by Rochelle Mc Daid
As a new school year starts and a new term begins, as teachers and students file through the school gates and as the morning bell sounds to start it all off, we pause and reflect on what has become the ever more popular: September resolutions.
Resolutions of a constant smile, an open mind, a passion for learning more, an open heart and a strong, solid and dedicated goal of working hard…and playing harder!
Yes, of course, class work and structure and subjects and topics and themes and everything from the abcs to 1,2,3s are essential in our children’s learning, but what must not be forgotten, by teachers as well as parents, is the vital role that play has on our children’s lives. Play paves the way for learning!
For young children there is no distinction between play and learning; they are one of the same. Play promotes healthy growth and development in our children’s lives as well as forming a sound basis for a lifelong love of learning.
Looking from a long-term perspective, the healthy play your children have now will prepare them for the world in which they will work, play and learn as adults!
Dr. Rhonda Clements, president of the American Association for the Child’s Right to Play and professor at Hofstra University, Long Island, New York, says, “It is important to maintain a healthy sense of play throughout childhood and into adulthood. Our complex society requires clear thinkers, playful attitudes, humor and creativity for complex problem solving.”
As a preschool teacher and from working within a primary school environment you really open your eyes and observe the behavior of children throughout the school environment and look at learning through the hundreds of small and eager eyes of our students. Learning occurs while children play with blocks, paint an image, draw a picture or when they simply don a piece of material and it becomes the cloak of a dragon slayer or the beautiful veil of an enchanted princess.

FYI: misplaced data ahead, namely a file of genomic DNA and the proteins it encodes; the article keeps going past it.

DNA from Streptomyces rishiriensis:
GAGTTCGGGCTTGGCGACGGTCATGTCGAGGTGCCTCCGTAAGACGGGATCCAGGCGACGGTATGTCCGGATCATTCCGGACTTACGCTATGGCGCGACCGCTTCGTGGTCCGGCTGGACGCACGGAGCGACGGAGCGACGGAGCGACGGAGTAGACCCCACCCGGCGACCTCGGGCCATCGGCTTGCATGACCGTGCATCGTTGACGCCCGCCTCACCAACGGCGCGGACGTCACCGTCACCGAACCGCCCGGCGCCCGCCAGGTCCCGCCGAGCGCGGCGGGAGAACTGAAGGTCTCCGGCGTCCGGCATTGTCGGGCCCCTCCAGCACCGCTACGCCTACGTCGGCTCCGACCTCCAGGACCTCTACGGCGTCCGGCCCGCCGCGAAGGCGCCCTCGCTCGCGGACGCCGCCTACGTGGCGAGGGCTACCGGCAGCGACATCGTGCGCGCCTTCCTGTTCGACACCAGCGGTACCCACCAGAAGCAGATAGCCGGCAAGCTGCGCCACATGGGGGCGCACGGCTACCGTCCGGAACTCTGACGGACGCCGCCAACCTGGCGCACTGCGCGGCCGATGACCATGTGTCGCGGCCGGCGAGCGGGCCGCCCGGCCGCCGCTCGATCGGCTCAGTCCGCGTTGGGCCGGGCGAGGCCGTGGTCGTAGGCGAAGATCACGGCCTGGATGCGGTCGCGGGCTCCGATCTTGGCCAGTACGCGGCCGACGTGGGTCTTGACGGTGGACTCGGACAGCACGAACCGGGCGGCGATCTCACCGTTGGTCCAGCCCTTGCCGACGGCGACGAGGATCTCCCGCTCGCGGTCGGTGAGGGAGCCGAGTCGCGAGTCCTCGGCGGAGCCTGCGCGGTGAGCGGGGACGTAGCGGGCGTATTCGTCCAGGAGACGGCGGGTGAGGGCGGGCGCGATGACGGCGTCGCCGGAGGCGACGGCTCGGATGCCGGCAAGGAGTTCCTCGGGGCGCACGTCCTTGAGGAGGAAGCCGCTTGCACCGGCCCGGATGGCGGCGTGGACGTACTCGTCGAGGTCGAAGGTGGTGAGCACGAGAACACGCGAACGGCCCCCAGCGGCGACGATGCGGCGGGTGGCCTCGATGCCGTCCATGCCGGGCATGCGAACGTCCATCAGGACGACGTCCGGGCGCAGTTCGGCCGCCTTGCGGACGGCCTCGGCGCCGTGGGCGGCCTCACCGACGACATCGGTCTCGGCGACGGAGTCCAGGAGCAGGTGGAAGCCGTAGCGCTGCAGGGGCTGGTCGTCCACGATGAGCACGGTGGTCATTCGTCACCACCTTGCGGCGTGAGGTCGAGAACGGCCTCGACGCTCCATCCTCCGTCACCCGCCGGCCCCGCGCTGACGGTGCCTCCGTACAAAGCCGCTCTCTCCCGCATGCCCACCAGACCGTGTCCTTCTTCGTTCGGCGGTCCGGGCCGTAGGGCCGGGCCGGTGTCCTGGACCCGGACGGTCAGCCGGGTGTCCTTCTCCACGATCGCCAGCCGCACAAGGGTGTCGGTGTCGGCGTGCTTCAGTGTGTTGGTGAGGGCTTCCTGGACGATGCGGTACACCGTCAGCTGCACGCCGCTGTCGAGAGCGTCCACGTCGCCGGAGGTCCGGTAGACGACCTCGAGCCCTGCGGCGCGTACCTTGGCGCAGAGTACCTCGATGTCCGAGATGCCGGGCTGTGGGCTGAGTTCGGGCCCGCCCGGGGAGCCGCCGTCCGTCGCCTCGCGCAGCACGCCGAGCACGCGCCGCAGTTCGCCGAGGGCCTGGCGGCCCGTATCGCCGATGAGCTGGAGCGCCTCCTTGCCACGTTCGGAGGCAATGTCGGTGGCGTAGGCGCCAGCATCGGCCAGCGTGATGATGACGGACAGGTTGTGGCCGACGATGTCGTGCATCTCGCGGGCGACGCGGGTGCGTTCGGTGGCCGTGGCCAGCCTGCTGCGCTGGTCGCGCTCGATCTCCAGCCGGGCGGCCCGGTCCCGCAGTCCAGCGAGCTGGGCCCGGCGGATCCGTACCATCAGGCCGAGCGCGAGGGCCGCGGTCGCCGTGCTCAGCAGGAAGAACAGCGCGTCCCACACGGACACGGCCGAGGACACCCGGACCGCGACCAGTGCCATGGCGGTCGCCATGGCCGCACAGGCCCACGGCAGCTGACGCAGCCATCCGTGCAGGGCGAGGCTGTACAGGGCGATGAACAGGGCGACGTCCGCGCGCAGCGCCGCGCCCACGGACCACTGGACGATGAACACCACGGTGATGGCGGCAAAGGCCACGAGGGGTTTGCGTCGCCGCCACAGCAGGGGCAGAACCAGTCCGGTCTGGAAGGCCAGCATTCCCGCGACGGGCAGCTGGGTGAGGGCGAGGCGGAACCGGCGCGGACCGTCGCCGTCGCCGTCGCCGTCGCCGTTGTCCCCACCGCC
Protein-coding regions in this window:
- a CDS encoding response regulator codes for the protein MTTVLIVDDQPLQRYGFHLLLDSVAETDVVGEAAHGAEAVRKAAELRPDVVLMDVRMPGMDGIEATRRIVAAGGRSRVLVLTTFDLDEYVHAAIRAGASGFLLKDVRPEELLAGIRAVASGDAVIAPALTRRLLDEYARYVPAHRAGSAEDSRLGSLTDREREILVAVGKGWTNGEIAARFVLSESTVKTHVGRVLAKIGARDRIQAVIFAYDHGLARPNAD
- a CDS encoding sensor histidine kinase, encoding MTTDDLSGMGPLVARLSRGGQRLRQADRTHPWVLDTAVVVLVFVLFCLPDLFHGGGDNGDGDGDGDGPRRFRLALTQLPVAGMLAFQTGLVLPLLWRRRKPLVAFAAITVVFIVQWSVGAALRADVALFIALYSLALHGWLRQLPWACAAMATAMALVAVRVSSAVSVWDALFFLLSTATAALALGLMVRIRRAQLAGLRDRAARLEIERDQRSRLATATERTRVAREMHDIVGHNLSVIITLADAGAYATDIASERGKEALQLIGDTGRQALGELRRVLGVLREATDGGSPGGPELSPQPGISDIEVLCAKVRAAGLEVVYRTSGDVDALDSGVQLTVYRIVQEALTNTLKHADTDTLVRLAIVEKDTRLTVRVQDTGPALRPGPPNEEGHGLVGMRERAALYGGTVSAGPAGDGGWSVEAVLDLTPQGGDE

During experiences of play children get some of the greatest tools of life: they learn to do new things, they learn to be creative, imaginative and inventive, they learn to problem solve and test ideas and explore the world in which they live. According to Fraser Mustard in his paper “The Early Years Study” (2002), evidence from neuroscience shows that the early years of a child’s development from birth to age six sets the basis for learning, behavior and health throughout life, an enormous impact!
Both solitary and social play is necessary for a child’s development. A child can play with a toy alone and, in the process, develop independence, self-sufficiency and persistence. Have the same child play with the same toy but this time with others and the child will acquire a different set of social skills such as sharing, empathy and teamwork.
In an educational environment here at our school we support healthy play for children by providing a safe environment for play. We use play as the means to teach growth and development. We provide play experiences and materials which allow children to try new things, to experiment, to ask questions, read, talk, sing, dance, explore and listen, and in so doing we fuel the creativity, curiosity and the desire to learn within our children’s minds.
So, everyone, let’s Play!
Happy New School Year!
Rochelle Mc Daid is a teacher at Mooltripakdee International School.